A common understanding

While “You are what you do” can be seen as the guiding principle behind the model, with respect to digital transformations, another well-known one-liner is usually more commonly referred to: “the people make the organization”. Where technology facilitates digitalization, success hinges on the extent to which employees embrace transformation.

Lotte Nieuwmeijer, consultant at Anderson MacGyver, emphasizes that creating an overview of the transformation and getting people on board are inextricably linked. “For a (digital) transformation, it is very important that everyone is on the same page about where they are going,” she explains. “We all have implicit ideas in our heads, and these ideas about current and future conditions can differ between stakeholders.” 

“The MultiModal Business Activity Model helps to structure and visualize the ideas and visions that everyone has and thus supports having a conversation about them. It creates a common understanding of where we are and where we are going, which is critical to transforming the organization.”

“With multimodality, an organization can better identify where it can really differentiate itself.”

Mindset for every strategic choice

The model thus enables organizations to make clear choices. “It is of great value at the start of a transformation,” states Nieuwmeijer. “Whether it's determining a (digital) strategy – ‘what should be the focus in the future?’ – or determining what the organization that supports this strategy should look like – ‘what capabilities do we need?’”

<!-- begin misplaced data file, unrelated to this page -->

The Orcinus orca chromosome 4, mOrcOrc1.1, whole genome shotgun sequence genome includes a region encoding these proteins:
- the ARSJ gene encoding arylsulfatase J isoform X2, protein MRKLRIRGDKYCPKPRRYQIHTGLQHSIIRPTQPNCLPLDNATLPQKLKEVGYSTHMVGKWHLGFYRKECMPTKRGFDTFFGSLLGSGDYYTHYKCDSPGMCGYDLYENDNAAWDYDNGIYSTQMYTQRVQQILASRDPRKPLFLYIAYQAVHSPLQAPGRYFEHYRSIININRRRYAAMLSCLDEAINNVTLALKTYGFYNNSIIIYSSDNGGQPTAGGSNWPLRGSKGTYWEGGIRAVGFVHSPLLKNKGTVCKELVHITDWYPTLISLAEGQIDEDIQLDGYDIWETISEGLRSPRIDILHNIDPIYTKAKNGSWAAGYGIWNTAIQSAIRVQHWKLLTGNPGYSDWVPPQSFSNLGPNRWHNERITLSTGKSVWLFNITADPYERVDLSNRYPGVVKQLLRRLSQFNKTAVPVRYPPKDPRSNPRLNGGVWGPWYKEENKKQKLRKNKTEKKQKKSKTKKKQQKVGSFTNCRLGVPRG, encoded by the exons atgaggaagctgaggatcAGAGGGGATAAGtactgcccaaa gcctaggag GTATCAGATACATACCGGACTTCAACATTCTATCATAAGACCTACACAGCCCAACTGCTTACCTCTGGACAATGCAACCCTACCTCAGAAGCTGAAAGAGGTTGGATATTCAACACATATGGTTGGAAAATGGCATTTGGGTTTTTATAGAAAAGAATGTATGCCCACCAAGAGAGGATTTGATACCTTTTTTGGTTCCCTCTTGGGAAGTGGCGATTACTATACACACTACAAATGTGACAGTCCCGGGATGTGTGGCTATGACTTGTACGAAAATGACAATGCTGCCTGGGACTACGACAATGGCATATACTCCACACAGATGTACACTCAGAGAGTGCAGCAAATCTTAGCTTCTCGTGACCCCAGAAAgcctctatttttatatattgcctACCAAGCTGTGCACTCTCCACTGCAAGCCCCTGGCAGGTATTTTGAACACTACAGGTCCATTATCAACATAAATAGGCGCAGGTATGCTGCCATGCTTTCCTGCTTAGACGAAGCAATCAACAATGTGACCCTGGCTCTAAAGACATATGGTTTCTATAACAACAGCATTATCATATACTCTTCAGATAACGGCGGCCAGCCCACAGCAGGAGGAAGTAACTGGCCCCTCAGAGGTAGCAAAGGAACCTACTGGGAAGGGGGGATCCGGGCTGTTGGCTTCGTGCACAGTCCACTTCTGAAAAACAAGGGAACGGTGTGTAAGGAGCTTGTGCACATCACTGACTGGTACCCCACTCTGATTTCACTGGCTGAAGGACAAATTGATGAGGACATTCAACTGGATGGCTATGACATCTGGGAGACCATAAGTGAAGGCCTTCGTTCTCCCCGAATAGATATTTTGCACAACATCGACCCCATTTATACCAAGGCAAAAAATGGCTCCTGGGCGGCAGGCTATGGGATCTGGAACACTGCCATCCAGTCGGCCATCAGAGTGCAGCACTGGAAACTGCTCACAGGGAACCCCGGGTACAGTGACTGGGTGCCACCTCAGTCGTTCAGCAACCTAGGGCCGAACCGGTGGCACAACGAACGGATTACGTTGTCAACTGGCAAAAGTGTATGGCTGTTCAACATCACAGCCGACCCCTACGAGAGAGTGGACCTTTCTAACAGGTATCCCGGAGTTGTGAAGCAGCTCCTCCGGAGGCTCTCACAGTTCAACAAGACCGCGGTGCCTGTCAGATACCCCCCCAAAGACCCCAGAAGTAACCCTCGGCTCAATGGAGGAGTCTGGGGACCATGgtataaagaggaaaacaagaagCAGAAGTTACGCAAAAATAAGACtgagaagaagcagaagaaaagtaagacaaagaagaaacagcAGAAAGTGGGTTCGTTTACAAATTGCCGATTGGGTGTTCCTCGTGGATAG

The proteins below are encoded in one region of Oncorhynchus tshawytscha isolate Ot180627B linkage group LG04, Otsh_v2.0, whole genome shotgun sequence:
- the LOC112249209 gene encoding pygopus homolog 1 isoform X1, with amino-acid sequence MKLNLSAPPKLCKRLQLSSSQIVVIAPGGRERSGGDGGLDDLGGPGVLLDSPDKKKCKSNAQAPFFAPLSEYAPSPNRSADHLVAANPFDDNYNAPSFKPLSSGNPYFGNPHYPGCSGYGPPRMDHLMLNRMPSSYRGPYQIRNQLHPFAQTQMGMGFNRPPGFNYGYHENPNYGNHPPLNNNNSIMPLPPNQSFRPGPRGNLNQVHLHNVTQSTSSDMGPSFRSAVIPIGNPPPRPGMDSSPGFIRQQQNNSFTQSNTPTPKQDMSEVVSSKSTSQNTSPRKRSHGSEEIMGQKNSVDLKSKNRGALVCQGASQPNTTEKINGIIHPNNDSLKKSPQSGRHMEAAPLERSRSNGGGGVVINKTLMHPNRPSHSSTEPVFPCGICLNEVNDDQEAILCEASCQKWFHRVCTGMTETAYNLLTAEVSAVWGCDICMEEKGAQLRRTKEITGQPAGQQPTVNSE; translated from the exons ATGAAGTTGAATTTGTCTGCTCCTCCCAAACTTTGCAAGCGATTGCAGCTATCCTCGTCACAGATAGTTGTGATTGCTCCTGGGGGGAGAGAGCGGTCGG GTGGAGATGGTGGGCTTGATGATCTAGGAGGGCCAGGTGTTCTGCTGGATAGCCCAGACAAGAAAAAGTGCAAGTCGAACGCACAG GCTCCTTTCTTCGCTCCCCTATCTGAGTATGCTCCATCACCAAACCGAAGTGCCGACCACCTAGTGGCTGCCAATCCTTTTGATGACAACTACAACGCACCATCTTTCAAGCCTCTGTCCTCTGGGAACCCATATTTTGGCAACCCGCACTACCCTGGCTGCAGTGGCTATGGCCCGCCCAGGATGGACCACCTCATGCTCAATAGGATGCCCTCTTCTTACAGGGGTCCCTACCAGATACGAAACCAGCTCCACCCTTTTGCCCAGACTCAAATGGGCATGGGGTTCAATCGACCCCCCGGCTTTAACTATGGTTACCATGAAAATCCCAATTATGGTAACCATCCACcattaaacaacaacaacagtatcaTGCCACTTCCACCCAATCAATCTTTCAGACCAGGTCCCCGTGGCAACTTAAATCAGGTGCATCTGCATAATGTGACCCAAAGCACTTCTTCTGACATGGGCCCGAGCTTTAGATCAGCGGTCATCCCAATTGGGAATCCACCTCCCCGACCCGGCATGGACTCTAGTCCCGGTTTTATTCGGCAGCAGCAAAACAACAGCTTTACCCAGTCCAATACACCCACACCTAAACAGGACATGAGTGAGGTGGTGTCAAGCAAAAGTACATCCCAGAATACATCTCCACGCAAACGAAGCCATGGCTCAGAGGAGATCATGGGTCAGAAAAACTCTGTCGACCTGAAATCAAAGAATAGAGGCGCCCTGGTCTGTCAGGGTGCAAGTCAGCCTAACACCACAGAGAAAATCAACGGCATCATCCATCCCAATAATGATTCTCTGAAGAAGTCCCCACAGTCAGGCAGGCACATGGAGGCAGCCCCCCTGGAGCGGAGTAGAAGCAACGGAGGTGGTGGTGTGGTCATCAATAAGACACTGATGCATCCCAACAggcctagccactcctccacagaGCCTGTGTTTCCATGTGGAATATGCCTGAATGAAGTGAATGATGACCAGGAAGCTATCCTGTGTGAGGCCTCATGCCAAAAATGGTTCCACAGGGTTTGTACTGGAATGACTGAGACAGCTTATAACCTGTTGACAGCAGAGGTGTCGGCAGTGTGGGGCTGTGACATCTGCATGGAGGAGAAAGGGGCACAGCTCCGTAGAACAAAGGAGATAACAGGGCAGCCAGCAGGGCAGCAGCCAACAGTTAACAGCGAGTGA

“The model makes you aware of what kind of business activities you perform, what differentiates your organization, and what kind of teams you need in different areas of your organization,” she explains.

The insights provided by the model are so fundamental that they are applicable not only when starting a transformation, but in any (strategic) choice you face as an organization.

“A concrete dilemma in which the MultiModal Business Activity Model is very useful, for example, is determining the sourcing strategy,” Nieuwmeijer continues. “What activities do you want to keep in-house and what activities are appropriate to outsource?”

Wijers describes the idea of multimodality as a “mindset” for how leadership and management should look at a specific business domain or activity. “This mindset must somehow be present in every decision/improvement you want to make,” he explains.

He gives an example: “Take a stable, generic activity like procurement. That should remain standard as much as possible and be driven by cost and efficiency. Improvements that lead to exceptions should therefore be avoided by definition.”

At the other end of the modality spectrum, very different maxims apply, he explains: “Avoiding unnecessary changes is a good strategy and management culture for generic business activities but is really a totally wrong strategy for distinctive business activities.”

Rare combination of theory and practice